Home > Observations, social > Cognitive Dissonance post: Does social media made it hard to share?

Cognitive Dissonance post: Does social media made it hard to share?

image Mashable, Techcrunch, Gizmodo and Huffington Post posts are re-tweeted over and over again. Brian Sollis, Seth Godin and a couple more bloggers’ posts are all over Twitter and other social media channels. Even traditional news and media publishers now have vast social media presence.  I can only praise the great quality of these bloggers, thinkers, thoughts leaders, reporters and analytical brains. I have one small observation: lately, social media and twitter in particular, are making it actually hard for me to share yours!

Few observation:

  • It is hard for me to share links from the sources mentioned above. When I see it, the link is already shared so many times, and across so many social media outlets, that there is no point for me to share it again. It seems as if these blog posts are everywhere almost as soon as they come out.
  • It is getting hard to find the second and third tier of bloggers. Maybe here lies the new potential for services like blog and twitter search engines. Give me the option to exclude the top 10, 100, 1000 most known/shared blogs.
  • This is why I don’t like Digg but I do like StumbleUpon!
  • I like to get to know some bloggers from the new long tail – the bloggers from the old one seems to move up to the bell area and joined the mass media.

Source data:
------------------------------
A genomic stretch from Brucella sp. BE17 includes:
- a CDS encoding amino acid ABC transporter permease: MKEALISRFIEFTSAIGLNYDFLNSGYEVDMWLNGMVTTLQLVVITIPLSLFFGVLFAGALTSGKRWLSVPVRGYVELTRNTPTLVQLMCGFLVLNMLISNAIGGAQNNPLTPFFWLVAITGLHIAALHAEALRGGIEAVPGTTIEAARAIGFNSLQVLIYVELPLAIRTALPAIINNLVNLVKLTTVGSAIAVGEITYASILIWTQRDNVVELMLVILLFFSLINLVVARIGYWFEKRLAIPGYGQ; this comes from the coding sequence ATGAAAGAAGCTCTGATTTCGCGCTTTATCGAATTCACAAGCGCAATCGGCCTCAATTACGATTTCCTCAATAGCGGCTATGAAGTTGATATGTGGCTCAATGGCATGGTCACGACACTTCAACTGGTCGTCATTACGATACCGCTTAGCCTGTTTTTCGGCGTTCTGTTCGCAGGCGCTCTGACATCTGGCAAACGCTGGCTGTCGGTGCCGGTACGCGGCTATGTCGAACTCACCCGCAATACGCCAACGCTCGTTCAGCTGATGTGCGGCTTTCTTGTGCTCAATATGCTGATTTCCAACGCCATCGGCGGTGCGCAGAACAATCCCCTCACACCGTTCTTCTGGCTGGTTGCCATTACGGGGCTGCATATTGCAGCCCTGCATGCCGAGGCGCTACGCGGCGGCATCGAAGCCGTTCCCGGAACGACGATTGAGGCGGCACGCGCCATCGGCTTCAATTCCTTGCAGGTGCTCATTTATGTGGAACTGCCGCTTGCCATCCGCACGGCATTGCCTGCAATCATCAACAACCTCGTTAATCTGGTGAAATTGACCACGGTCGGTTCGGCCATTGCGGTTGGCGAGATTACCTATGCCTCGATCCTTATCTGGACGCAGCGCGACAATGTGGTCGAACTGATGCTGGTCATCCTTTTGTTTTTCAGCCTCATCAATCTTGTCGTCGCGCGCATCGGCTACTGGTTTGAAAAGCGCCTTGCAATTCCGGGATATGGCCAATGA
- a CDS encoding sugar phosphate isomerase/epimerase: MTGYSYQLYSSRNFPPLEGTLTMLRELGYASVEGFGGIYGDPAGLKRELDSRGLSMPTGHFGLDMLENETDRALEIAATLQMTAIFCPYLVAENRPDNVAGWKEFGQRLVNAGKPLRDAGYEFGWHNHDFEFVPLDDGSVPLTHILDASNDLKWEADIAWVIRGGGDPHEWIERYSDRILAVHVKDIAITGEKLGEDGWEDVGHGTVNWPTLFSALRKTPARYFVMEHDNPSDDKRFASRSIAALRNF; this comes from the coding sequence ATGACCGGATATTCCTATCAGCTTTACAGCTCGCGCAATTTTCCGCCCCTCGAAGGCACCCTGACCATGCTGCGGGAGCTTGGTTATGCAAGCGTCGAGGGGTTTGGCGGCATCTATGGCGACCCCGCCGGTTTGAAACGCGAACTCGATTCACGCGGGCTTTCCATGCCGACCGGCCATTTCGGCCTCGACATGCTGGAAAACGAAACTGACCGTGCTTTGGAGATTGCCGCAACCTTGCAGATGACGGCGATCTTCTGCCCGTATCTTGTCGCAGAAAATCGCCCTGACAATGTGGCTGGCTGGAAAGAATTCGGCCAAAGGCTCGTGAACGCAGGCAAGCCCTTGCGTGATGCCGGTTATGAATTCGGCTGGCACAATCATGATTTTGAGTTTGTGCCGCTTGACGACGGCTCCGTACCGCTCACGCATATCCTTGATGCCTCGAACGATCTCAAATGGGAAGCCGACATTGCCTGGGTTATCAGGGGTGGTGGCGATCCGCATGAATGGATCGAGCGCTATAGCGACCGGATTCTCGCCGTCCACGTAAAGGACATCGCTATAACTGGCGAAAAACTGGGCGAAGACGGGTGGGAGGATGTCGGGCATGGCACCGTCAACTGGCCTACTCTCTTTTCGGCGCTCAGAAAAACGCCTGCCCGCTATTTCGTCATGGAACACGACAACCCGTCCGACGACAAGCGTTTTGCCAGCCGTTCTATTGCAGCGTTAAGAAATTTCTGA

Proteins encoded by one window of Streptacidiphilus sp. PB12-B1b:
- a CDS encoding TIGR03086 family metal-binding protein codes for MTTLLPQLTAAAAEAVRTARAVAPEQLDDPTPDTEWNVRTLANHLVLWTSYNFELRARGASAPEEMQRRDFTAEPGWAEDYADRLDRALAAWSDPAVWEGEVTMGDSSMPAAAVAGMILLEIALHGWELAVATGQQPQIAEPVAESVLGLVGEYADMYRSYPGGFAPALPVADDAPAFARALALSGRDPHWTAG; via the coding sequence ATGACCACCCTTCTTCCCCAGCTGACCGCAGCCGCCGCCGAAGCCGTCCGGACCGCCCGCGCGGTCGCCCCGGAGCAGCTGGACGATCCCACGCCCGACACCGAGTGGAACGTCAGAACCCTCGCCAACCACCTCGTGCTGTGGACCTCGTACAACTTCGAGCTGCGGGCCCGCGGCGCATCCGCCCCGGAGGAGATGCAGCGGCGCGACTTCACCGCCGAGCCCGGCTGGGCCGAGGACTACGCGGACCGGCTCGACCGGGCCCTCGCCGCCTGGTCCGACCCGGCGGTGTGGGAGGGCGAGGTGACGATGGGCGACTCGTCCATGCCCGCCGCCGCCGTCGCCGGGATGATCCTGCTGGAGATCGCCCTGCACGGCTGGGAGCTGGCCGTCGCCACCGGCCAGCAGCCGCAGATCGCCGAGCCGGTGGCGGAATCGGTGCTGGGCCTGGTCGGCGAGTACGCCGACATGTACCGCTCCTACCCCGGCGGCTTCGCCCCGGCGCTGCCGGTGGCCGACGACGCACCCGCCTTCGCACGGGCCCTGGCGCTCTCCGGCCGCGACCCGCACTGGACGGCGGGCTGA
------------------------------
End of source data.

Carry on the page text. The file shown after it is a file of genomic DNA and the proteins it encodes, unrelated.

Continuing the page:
The irony is that sharing is one of the Social Media corner stones.

Cognitive dissonance (from Wikipedia) – is a psychological term describing the uncomfortable tension that may result from having two conflicting thoughts at the same time, or from engaging in behavior that conflicts with one’s beliefs, or from experiencing apparently conflicting phenomena.

Do you share more or less lately? How do you find more interesting bloggers?

picture credit oddsock

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  1. October 23, 2009 at 9:45 am

    Keren,
    Exactly! I still share news from Mashable or some of the “big” bloggers’ posts whose names are mentioned above, but when I see that the post has been shared 500+ times, I wonder if it’s worthwhile at all. Social media is about sharing, but also about relationships. I try to cultivate the relationships with any blogger whose posts offer value, but it’s daunting to do so with a blogger that has 72 comments on each post. I also use Twitter the same way – I try to follow those twitter users that I can cultivate a relationship with and learn from the conversation. Someone with 16,000 followers is less likely to engage with me, and I find myself also wondering if it’s possible to cultivate a weak tie with someone who already has 24,000.

    Good start of a conversation here!

  2. October 23, 2009 at 10:03 am

    Hi Debra,

    Thanks for stopping by. It is always great to hear from you.
    Actually, you raised a very important point here: the bloggers that I mentioned above, the ones who moved up/out of the long tail seems almost as unreachable as other tradition/mass media workers/channels.
    The same social media tools like sharing, commenting, network that overtime grew to such extent, that made them so popular, also made them remote. I see some irony here, you?

    Keren

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